Recap: Bombers names laced through CFL Awards
HAMILTON — On the heels of an 11-3 season that separated them from the rest of the pack, it was no surprise that the Winnipeg Blue Bombers also dominated the 2021 CFL Awards.
Quarterback Zach Collaros was named the league’s Most Outstanding Player, while Stanley Bryant was named Most Outstanding Lineman. Linebacker Adam Bighill picked up Most Outstanding Defensive Player honours and Mike O’Shea picked up his first-ever Coach of the Year award. The Bombers were a perfect 4-4 on their award nominations and wins on Friday night at the Hamilton Convention Centre.
“It’s been an incredible ride,” Collaros said after winning the award.
“The process isn’t over. We won some awards tonight…but all that matters is Sunday. We have our eyes on that.”
A pair of BC Lion linebackers: Bo Lokombo and Jordan Williams, were named Most Outstanding Canadian and Most Outstanding Rookie, respectively.
Ottawa REDBLACKS’ sensational returner DeVonte Dedmon was named the league’s Most Outstanding Special Teams Player.
» Stanback, Collaros ready to shine at CFL Awards
» Stanley Bryant named Most Outstanding Offensive Lineman
» Chris Van Zeyl Jake Gaudaur Veterans’ Award
» Lions’ Williams takes home Most Outstanding Rookie honours
TSN’s Kate Beirness hosted and brought a ballroom full of players and their families, along with fans streaming live on CFL.ca through the night, with frontline workers from Hamilton helping with award presentations.
“You always envision the best and this is pretty darn close,” Bighill said of the place he and the Bombers are in.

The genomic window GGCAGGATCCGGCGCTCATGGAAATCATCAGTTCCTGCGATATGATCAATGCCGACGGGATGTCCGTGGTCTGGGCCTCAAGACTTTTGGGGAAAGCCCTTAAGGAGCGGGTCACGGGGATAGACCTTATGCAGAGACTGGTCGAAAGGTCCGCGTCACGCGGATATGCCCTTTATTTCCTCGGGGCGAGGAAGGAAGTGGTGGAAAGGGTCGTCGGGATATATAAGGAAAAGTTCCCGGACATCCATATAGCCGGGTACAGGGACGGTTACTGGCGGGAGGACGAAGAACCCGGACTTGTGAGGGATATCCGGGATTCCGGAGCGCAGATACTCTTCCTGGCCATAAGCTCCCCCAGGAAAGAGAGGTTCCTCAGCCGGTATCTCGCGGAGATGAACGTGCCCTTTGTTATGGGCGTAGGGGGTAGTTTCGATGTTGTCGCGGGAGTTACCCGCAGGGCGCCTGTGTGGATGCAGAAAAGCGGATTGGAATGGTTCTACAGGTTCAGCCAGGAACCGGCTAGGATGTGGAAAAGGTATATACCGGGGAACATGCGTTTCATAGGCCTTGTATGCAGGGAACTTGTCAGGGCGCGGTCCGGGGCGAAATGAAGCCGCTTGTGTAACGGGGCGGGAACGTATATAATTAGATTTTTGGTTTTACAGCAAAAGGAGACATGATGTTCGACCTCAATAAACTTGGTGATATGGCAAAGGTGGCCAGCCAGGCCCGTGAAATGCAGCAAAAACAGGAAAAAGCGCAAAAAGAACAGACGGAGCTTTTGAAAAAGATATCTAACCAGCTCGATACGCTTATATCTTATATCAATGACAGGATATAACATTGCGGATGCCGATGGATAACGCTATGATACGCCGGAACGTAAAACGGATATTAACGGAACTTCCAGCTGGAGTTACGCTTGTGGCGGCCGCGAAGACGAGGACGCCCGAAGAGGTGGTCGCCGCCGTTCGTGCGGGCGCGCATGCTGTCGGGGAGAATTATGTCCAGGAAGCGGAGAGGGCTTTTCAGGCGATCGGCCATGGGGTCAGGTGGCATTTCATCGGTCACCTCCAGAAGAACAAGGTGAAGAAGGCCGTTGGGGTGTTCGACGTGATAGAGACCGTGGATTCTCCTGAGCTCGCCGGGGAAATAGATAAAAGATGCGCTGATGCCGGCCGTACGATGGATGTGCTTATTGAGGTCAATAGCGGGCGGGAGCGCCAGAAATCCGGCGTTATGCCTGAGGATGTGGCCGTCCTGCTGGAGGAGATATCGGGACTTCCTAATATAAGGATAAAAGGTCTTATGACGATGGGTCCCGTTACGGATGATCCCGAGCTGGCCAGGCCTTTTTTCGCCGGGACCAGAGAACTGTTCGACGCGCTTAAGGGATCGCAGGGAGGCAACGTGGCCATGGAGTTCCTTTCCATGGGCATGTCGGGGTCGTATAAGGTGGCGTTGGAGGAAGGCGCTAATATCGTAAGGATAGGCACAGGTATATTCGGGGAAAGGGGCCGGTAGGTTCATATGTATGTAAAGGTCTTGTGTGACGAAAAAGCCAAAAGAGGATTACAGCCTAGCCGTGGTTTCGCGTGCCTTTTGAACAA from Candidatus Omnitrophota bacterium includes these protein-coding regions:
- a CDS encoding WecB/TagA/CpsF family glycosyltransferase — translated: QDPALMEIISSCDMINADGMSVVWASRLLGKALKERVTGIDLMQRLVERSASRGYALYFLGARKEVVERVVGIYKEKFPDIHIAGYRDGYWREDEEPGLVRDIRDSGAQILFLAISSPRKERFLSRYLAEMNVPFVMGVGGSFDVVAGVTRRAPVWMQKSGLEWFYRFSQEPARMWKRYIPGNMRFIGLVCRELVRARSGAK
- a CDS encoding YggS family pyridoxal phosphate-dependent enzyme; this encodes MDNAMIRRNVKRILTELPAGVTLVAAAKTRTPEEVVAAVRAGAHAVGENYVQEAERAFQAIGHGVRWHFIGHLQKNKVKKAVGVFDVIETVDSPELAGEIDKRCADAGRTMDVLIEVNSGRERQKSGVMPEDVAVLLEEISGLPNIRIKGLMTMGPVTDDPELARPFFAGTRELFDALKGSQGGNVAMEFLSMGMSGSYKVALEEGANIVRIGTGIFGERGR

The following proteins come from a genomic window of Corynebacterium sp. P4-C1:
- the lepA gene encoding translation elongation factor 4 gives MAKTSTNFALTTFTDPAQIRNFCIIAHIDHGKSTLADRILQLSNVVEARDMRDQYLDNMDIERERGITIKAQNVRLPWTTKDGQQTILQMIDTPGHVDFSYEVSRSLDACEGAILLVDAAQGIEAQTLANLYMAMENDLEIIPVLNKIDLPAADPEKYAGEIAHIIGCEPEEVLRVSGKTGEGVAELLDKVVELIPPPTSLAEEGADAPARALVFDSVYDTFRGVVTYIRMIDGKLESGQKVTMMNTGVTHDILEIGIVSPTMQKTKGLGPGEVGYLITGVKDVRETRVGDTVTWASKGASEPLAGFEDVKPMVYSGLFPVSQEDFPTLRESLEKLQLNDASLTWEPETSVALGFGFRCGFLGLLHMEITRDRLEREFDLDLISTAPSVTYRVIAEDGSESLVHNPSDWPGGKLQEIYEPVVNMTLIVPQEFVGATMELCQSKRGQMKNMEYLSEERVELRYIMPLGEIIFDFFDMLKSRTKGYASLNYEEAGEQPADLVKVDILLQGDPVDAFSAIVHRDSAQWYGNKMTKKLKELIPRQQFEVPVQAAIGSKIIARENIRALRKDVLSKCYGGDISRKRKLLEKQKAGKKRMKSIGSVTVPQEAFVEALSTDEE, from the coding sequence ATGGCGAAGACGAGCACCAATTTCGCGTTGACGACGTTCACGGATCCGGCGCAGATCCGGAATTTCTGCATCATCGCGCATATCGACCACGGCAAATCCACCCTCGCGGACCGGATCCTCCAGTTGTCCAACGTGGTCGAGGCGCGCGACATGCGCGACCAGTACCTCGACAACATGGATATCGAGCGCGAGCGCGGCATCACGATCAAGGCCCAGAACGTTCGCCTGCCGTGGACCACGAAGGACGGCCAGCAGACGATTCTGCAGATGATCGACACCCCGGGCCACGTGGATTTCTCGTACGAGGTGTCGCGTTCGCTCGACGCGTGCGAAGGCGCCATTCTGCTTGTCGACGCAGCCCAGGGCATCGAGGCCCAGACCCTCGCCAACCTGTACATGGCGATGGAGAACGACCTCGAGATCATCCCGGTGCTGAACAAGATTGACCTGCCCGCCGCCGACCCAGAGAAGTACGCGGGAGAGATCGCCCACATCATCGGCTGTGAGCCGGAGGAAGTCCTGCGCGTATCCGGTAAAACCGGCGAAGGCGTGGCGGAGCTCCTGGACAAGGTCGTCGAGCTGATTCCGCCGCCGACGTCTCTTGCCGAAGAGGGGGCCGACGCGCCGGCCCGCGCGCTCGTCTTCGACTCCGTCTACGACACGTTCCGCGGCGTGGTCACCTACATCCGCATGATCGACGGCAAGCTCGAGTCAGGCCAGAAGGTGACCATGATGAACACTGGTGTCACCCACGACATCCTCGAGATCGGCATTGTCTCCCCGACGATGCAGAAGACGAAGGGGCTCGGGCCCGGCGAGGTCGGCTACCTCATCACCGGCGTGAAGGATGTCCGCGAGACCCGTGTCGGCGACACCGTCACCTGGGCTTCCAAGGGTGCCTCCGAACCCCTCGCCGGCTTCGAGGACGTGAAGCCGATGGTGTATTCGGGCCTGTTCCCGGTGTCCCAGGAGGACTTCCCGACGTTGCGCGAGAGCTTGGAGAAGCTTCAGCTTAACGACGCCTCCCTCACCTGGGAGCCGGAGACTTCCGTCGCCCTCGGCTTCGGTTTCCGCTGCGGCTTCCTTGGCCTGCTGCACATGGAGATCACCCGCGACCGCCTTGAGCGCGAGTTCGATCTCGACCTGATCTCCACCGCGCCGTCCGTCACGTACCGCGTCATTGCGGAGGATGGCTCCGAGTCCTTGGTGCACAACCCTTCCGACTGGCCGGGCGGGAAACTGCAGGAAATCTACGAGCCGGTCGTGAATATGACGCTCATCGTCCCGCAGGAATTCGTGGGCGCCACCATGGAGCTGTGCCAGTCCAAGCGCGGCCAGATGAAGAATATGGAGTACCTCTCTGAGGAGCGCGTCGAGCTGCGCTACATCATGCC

“I knew there was a good thing going on in Winnipeg before I left the CFL for the NFL. When it was time to come back, Winnipeg was at the top of the list for a lot of reasons. Former teammates and a big one was Mike O’Shea. It’s going pretty good.”
In his 10th CFL season Collaros led the league with 20 touchdown passes this year, with an efficiency rating of 111, while passing for 3,185 yards and completing a career-best 70.2 per cent of his attempts. His passing efficiency is second all-time among Bombers’ starting QBs. Collaros is the first Bomber since Milt Stegall (2002) to win MOP. Collaros received 43 first-place votes.
Bighill became the sixth player in league history to win three Most Outstanding Defensive Player awards. He had 70 tackles, two sacks, two interceptions a pair of fumble recoveries and a touchdown this year to lead a ferocious Bombers’ defensive attack.
“It’s the most fun I’ve had playing professional football,” Bighill said, thanking the organization for the care they take of their players.
“Then the locker room, the guys you play with on a daily basis, the guys you put your body on the line with. Our locker room has always been so, so tight. That’s what makes it fun, the memories you create with the guys you play with.”
The Bombers’ defence had the fewest points allowed (12.9 per game), fewest offensive touchdowns (15), lowest net offence (281.3), lowest second-down efficiency (40.3 per cent), most turnovers forced (38) and lowest opponent passing efficiency (71.3). The Bombers allowed 13.4 points per game, which is the ninth-fewest points per game in CFL history and the lowest mark a team has posted since 1970.
Bryant became the first Blue Bomber to be named Outstanding Offensive Lineman on three occasions. He started 13 of the team’s 14 games in 2021 and helped anchor an o-line that allowed a league-low 16 sacks and allowing a trio of 100-yard rushing performances from Andrew Harris, Brady Oliveira and Johnny Augustine.
Winnipeg’s o-line fronted an offence that finished first in rushing touchdowns (14) and second in rushing yards per game (119.7) and yards per attempt (5.3). The team was tops in passing efficiency (101.5) and 30-plus-yard completions (26) and drew even with Hamilton for the fewest turnovers made (20).
Bryant is the ninth offensive lineman in Bombers’ history to win the award, taking 50 first-place votes.
As the Bombers hit the 11-3 mark this season, O’Shea was at the helm of a Winnipeg team that posted its best winning percentage (.786) since 1961.